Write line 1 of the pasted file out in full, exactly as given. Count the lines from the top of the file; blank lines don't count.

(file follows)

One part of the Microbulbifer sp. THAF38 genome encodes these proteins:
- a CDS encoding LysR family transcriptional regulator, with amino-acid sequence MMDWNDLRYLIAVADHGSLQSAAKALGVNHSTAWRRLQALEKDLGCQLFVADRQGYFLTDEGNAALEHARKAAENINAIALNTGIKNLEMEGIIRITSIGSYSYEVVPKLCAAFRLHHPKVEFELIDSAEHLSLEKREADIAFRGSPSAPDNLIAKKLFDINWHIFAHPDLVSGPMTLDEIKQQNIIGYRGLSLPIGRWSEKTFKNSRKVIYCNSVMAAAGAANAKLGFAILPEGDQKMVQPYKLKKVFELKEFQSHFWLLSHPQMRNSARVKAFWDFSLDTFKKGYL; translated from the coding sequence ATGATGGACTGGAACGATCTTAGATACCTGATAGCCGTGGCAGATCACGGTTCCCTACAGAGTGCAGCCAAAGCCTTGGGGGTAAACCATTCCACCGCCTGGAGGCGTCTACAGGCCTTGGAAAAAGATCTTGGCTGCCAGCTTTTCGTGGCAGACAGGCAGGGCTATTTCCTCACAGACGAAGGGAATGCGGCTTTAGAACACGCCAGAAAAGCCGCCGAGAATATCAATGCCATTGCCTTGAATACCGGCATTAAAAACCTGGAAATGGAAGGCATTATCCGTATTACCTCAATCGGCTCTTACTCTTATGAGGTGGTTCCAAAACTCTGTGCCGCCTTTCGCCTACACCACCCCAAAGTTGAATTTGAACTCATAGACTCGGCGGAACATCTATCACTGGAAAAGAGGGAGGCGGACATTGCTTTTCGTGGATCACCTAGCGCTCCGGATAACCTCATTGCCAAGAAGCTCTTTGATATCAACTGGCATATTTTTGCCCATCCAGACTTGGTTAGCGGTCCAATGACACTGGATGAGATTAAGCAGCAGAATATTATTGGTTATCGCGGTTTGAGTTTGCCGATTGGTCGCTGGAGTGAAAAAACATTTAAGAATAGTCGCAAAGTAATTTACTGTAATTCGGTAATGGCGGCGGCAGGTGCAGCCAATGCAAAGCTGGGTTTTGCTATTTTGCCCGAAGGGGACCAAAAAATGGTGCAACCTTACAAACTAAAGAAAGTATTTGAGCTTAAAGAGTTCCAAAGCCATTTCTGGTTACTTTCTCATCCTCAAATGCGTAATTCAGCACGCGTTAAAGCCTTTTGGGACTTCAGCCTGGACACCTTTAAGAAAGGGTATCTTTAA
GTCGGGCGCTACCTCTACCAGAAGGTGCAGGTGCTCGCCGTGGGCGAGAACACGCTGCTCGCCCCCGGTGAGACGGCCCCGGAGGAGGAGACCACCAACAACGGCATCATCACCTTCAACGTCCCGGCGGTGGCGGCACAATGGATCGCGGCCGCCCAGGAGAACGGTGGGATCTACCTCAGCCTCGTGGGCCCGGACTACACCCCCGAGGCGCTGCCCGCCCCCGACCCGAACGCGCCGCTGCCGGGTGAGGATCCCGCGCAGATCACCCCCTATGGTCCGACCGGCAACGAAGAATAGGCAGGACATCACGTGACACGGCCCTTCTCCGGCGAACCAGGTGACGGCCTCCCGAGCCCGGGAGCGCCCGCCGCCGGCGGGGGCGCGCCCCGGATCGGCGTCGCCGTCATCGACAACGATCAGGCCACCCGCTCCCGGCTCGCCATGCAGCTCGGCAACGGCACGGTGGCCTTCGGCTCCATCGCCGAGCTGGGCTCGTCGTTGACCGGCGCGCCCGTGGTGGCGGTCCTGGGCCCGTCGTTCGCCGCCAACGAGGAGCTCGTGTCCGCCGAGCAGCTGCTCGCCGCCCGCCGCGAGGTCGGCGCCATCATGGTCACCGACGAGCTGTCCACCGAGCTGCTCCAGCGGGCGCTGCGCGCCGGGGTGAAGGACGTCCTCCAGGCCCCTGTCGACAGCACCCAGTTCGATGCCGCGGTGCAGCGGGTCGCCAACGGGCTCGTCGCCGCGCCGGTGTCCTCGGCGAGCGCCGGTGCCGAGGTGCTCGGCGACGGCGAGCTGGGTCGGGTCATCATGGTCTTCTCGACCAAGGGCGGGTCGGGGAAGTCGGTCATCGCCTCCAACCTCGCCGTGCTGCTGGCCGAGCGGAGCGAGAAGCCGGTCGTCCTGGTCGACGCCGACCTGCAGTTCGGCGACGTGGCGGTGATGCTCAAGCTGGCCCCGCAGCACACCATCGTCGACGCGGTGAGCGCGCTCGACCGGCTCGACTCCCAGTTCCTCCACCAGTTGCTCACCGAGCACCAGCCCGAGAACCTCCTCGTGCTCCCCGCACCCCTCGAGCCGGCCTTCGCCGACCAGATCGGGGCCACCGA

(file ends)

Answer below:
One part of the Microbulbifer sp. THAF38 genome encodes these proteins: